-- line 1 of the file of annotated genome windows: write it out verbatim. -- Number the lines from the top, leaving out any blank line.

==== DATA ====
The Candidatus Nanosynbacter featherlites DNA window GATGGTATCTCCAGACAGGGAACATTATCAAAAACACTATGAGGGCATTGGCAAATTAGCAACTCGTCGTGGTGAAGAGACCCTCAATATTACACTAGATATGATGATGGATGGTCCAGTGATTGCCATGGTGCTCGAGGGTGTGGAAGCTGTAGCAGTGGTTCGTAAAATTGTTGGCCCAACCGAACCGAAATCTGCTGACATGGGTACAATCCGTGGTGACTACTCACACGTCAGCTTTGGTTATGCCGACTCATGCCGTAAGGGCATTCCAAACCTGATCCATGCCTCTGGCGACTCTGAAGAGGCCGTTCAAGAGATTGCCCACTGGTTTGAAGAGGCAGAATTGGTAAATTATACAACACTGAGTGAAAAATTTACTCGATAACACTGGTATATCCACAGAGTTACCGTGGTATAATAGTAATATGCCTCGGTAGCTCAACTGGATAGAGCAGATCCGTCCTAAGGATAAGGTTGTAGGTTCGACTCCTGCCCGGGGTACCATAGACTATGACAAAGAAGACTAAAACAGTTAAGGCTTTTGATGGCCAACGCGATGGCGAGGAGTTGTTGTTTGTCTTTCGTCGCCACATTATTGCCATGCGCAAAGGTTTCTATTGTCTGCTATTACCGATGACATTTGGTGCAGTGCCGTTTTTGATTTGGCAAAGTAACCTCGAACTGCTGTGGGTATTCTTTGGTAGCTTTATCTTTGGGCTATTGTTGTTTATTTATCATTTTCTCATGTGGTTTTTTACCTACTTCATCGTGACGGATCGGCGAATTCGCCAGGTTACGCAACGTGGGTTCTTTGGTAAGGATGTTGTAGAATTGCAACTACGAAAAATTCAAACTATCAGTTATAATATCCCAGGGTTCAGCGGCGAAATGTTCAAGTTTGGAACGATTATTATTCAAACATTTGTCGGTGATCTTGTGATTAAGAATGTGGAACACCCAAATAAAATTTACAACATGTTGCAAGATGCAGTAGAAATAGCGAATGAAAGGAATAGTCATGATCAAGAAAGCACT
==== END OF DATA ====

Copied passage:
The Candidatus Nanosynbacter featherlites DNA window GATGGTATCTCCAGACAGGGAACATTATCAAAAACACTATGAGGGCATTGGCAAATTAGCAACTCGTCGTGGTGAAGAGACCCTCAATATTACACTAGATATGATGATGGATGGTCCAGTGATTGCCATGGTGCTCGAGGGTGTGGAAGCTGTAGCAGTGGTTCGTAAAATTGTTGGCCCAACCGAACCGAAATCTGCTGACATGGGTACAATCCGTGGTGACTACTCACACGTCAGCTTTGGTTATGCCGACTCATGCCGTAAGGGCATTCCAAACCTGATCCATGCCTCTGGCGACTCTGAAGAGGCCGTTCAAGAGATTGCCCACTGGTTTGAAGAGGCAGAATTGGTAAATTATACAACACTGAGTGAAAAATTTACTCGATAACACTGGTATATCCACAGAGTTACCGTGGTATAATAGTAATATGCCTCGGTAGCTCAACTGGATAGAGCAGATCCGTCCTAAGGATAAGGTTGTAGGTTCGACTCCTGCCCGGGGTACCATAGACTATGACAAAGAAGACTAAAACAGTTAAGGCTTTTGATGGCCAACGCGATGGCGAGGAGTTGTTGTTTGTCTTTCGTCGCCACATTATTGCCATGCGCAAAGGTTTCTATTGTCTGCTATTACCGATGACATTTGGTGCAGTGCCGTTTTTGATTTGGCAAAGTAACCTCGAACTGCTGTGGGTATTCTTTGGTAGCTTTATCTTTGGGCTATTGTTGTTTATTTATCATTTTCTCATGTGGTTTTTTACCTACTTCATCGTGACGGATCGGCGAATTCGCCAGGTTACGCAACGTGGGTTCTTTGGTAAGGATGTTGTAGAATTGCAACTACGAAAAATTCAAACTATCAGTTATAATATCCCAGGGTTCAGCGGCGAAATGTTCAAGTTTGGAACGATTATTATTCAAACATTTGTCGGTGATCTTGTGATTAAGAATGTGGAACACCCAAATAAAATTTACAACATGTTGCAAGATGCAGTAGAAATAGCGAATGAAAGGAATAGTCATGATCAAGAAAGCACT